This section is from the book "The Home Hand-Book of Domestic Hygiene and Rational Medicine. Volume 2.", by J. H. Kellogg, M.D.. Also available from Amazon: The Home Hand-Book of Domestic Hygiene and Rational Medicine, Volume 2.
These are small tumors which form just within or just external to the anus, from dilatation of the veins of the part. When within the anus, they are known as internal hemorrhoids, which, from their tendency to bleed profusely at stool, are known as bleeding piles; and when about the verge of the anus they are known as external hemorrhoids. The latter class is generally much the more painful, though otherwise far less serious than the former.
The principal causes of hemorrhoids are constipation of the bowels, violent straining at stool, the use of concentrated food, and obstruction to the portal circulation from pregnancy, or from tumors in the abdomen, or disease of the liver.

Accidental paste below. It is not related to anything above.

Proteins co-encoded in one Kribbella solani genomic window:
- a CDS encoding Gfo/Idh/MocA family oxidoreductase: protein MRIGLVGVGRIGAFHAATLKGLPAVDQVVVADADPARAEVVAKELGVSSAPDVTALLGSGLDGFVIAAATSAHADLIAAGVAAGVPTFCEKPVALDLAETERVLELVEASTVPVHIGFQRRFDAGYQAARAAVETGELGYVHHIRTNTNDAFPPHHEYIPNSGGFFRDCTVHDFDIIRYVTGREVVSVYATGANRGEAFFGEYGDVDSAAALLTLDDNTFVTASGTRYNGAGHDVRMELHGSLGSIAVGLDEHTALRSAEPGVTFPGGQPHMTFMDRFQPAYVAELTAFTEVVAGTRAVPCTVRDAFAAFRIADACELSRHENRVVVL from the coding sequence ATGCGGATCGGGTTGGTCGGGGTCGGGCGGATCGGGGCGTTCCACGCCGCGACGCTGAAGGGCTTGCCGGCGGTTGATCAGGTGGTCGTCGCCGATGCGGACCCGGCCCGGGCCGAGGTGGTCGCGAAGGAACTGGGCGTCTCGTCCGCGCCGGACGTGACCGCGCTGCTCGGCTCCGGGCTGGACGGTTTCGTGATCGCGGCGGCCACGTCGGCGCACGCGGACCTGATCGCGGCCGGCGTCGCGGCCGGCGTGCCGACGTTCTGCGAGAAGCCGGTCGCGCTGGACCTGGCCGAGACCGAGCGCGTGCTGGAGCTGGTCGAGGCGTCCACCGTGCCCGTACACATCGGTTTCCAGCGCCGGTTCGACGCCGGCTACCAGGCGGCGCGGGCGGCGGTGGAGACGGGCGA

As palliative means, the most useful measures are simple unguents in cases of external piles; and in cases of internal piles, the use of warm water or linseed tea enemas before moving the bowels, and a small enema of cold water immediately after. The cool sitz bath, up spray or douche, and other applications to the anus are also useful Suppositories of various sorts are also useful for the purpose of allaying irritation. The radical cure of the affection is accomplished most certainly by means of the ligature applied by a competent surgeon. Within a few years the country has been canvassed by a horde of "pile doctors," who claim to be able to accomplish a painless cure by means of a secret remedy. The treatment employed by these quacks consists of injections of the tumors with a mixture of oil or glycerine and carbolic acid in varying proportions. The process is successful in most cases, but is not wholly free from danger. We have employed it in a number of cases with success, though in many respects we prefer the older operation.